“I think there was a time in the broadcasting business that because of the success of former football coach and sportscaster John Madden, everyone tried to be him and have his personality and persona and inflections and mannerisms. I don’t think that works in this field, or in life. I just try to be as honest as I can… and keep it as simple as possible, where everyone understands it without dumbing it down.”

“I don’t know if I want to be 65 or 67, still broadcasting games. But, why not? What else are you going to do?”

“Broadcasting keeps you relevant. The one and biggest difference now is that I don’t throw interceptions anymore. I think when I retired, a lot of people forgot—Cowboys fans did anyway—that I ever threw an interception. Now I do throw interceptions from time to time in broadcasting; I’m far from perfect. But when you walk away from the game, any frustrations you had as a player, those are all forgotten, and you only remember the good times. I think that broadcasting, for lack of a better way of saying it, has kept me relevant and in the public eye. It’s kept me out there in a way that people tend to remember my playing career more than I otherwise would, since I am out there weekly in front of the public. It’s allowed me to still get involved with other companies and do things I probably wouldn’t have otherwise been asked to do.”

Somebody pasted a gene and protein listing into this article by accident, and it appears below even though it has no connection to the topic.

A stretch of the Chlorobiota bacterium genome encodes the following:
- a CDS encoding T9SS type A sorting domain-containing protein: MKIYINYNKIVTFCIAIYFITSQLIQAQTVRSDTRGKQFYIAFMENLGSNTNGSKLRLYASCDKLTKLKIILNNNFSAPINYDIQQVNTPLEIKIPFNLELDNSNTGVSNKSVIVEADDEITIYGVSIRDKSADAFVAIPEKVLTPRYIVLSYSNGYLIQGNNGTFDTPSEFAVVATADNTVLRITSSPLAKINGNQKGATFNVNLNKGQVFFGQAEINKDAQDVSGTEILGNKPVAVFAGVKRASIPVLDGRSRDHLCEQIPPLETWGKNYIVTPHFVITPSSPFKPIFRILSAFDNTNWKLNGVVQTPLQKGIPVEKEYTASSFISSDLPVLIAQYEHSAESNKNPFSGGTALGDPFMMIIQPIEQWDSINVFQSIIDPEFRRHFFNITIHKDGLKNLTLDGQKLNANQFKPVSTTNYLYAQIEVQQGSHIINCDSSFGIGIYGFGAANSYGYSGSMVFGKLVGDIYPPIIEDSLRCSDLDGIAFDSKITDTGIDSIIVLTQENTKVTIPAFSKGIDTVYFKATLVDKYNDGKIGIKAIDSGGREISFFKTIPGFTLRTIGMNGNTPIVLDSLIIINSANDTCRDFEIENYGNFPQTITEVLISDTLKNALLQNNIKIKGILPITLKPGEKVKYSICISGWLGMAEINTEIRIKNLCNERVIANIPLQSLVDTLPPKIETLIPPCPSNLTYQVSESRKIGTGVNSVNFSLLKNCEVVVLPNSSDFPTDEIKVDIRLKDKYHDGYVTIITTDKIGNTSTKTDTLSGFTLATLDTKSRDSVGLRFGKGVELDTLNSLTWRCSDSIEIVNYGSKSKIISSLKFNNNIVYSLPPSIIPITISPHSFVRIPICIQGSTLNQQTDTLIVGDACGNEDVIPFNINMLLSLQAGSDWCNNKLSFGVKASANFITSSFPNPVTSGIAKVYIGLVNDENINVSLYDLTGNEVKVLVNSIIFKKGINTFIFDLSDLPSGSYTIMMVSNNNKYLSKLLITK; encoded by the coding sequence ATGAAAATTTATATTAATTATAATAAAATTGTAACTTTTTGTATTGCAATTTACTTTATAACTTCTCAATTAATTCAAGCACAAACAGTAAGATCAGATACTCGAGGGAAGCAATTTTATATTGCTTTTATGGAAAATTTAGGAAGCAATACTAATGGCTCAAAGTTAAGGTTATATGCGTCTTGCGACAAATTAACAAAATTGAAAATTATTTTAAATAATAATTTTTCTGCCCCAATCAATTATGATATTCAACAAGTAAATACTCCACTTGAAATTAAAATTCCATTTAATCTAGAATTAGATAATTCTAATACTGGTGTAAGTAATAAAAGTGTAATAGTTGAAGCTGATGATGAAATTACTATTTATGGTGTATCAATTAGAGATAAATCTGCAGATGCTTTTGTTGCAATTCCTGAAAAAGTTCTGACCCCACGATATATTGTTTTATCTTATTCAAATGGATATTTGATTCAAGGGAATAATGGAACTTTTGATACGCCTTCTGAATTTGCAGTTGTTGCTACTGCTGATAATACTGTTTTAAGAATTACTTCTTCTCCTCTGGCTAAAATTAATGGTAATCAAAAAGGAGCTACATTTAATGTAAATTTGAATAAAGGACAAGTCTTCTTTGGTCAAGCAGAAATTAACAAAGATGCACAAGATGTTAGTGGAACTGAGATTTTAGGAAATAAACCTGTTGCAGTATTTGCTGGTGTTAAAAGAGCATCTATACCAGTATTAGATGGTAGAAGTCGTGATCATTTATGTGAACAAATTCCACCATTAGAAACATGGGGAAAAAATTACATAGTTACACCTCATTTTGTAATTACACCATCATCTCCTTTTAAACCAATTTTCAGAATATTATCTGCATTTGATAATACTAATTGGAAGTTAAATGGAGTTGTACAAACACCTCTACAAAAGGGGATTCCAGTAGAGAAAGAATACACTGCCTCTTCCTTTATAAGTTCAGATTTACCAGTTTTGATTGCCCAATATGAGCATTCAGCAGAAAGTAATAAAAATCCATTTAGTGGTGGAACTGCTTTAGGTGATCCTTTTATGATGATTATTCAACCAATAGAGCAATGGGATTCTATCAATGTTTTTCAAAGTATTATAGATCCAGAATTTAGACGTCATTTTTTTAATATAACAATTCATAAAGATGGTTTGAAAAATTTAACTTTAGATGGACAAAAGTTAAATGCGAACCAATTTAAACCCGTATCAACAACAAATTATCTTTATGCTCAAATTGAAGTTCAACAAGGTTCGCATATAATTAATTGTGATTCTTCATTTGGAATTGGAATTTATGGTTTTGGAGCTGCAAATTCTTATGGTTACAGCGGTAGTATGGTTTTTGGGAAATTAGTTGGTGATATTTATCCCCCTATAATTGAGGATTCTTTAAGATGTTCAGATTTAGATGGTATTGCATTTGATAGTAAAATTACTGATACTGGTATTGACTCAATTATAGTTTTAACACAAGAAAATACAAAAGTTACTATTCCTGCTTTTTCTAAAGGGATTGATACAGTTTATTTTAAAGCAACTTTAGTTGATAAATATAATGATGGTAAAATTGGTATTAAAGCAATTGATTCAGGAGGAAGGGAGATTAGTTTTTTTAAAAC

“In football, there’s a contest every week and every week you know if what you did for the previous six days was enough. There’s an immediate awareness and feedback. In business, the results don’t always happen as quickly, which can be frustrating. But I’ve always believed that in business, if you have good people who work toward the common team and goal, then you’ll have success. Like in football.”